Frank. Thanks for your advice. The information that I presently have is that Internet is not available, but limited use of the Captain’s email service may be allowed. Near my home is the port of Napier – I often see crew members walking to the Seaman’s Mission for the purpose of sending and receiving emails or making a phone call home. However, I fully agree with you, this might all change very quickly. As I write this, I am connected to the Internet over an old 3g cellphone network, the cost is minimal and speed quite acceptable. One day soon, container terminals might be flooded with cheap high speed 5g networks, extended range wireless and, who knows, satellite networks might also become affordable to use. I’ve been thinking about the merits of International data sim cards to use when close the coast – I believe the cost is somewhere about $50 a GB.
Bill. I remember that about 4 years ago you told the NavList members about your trip across the Pacific. This encouraged me to plan to do the same! It appears you had a great trip with just the minimum of equipment.
Will. It would be great to have a few small scale charts. I have so far been unable to find any pilot charts or ocean charts listed in the local chart agencies, but the website https://sailingaroundtheworld.wordpress.com/2014/10/30/ looks very promising.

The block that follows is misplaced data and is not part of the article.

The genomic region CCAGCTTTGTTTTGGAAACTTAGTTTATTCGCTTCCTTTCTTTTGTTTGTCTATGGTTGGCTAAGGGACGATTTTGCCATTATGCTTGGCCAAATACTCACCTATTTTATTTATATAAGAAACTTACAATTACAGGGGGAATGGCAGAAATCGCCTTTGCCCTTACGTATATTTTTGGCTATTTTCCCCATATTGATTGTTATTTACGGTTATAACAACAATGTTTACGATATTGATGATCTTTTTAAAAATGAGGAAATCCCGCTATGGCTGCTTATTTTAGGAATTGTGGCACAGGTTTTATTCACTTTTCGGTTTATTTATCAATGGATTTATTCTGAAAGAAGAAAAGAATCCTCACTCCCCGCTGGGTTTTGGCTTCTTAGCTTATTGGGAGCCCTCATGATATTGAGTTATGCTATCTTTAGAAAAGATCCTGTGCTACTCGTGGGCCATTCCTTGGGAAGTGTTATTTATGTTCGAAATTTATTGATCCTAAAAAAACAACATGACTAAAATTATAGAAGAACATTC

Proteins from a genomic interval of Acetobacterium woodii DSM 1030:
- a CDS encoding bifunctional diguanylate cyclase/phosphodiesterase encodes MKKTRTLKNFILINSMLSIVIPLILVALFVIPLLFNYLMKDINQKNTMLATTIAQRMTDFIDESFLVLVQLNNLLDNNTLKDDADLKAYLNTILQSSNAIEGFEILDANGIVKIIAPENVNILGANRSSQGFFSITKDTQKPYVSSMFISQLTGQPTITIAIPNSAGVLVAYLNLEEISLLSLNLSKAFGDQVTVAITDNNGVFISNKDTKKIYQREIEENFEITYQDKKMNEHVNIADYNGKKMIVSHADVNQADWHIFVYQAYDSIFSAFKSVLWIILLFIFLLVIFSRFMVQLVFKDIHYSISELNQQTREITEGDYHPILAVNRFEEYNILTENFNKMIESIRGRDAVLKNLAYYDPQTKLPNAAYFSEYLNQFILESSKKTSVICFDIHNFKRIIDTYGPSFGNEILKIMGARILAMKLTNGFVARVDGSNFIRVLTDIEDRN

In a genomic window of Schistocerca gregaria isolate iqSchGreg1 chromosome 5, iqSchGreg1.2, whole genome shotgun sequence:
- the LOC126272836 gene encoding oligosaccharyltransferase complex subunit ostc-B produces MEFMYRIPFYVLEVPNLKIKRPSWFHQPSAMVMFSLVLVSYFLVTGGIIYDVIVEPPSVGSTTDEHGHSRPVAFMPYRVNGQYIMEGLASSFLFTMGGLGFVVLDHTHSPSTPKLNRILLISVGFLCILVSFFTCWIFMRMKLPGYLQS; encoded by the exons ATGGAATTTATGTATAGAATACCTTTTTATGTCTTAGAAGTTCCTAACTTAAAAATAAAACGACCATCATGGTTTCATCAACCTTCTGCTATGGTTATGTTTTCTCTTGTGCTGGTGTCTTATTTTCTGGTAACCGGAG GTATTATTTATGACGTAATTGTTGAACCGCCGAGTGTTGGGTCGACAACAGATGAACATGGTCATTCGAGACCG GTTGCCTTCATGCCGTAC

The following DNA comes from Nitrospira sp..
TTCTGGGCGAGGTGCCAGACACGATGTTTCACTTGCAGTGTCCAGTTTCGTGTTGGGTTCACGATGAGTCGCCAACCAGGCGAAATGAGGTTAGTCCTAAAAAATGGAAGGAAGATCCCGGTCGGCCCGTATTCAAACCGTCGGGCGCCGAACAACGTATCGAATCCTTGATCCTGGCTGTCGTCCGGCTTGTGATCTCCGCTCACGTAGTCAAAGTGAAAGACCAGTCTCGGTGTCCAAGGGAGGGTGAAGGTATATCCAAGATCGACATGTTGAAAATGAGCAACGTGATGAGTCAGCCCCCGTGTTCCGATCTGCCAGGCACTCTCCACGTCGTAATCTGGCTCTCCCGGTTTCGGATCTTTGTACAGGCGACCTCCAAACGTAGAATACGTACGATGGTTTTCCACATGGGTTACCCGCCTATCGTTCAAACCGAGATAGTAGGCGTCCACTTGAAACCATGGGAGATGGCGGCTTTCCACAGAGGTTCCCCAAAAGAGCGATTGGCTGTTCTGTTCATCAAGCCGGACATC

One thing that I am considering is how many plotting sheets are enough? Could a plotting sheet be made on an erasable whiteboard and would the whiteboard maker tips be fine enough? I guess 4 sheets per day would be sufficient – dawn sights, running fix, evening sights and a supplementary set of sights. 40 years ago I sailed on merchant ships as a Radio Officer. Celestial navigation and dead-reckoning were the principle means of navigation when more than forty miles away from the coast, but I can’t remember ever seeing a plotting sheet in use – I intend to ask some of the navigating officers whom I sailed with how they did sight reduction and plotting.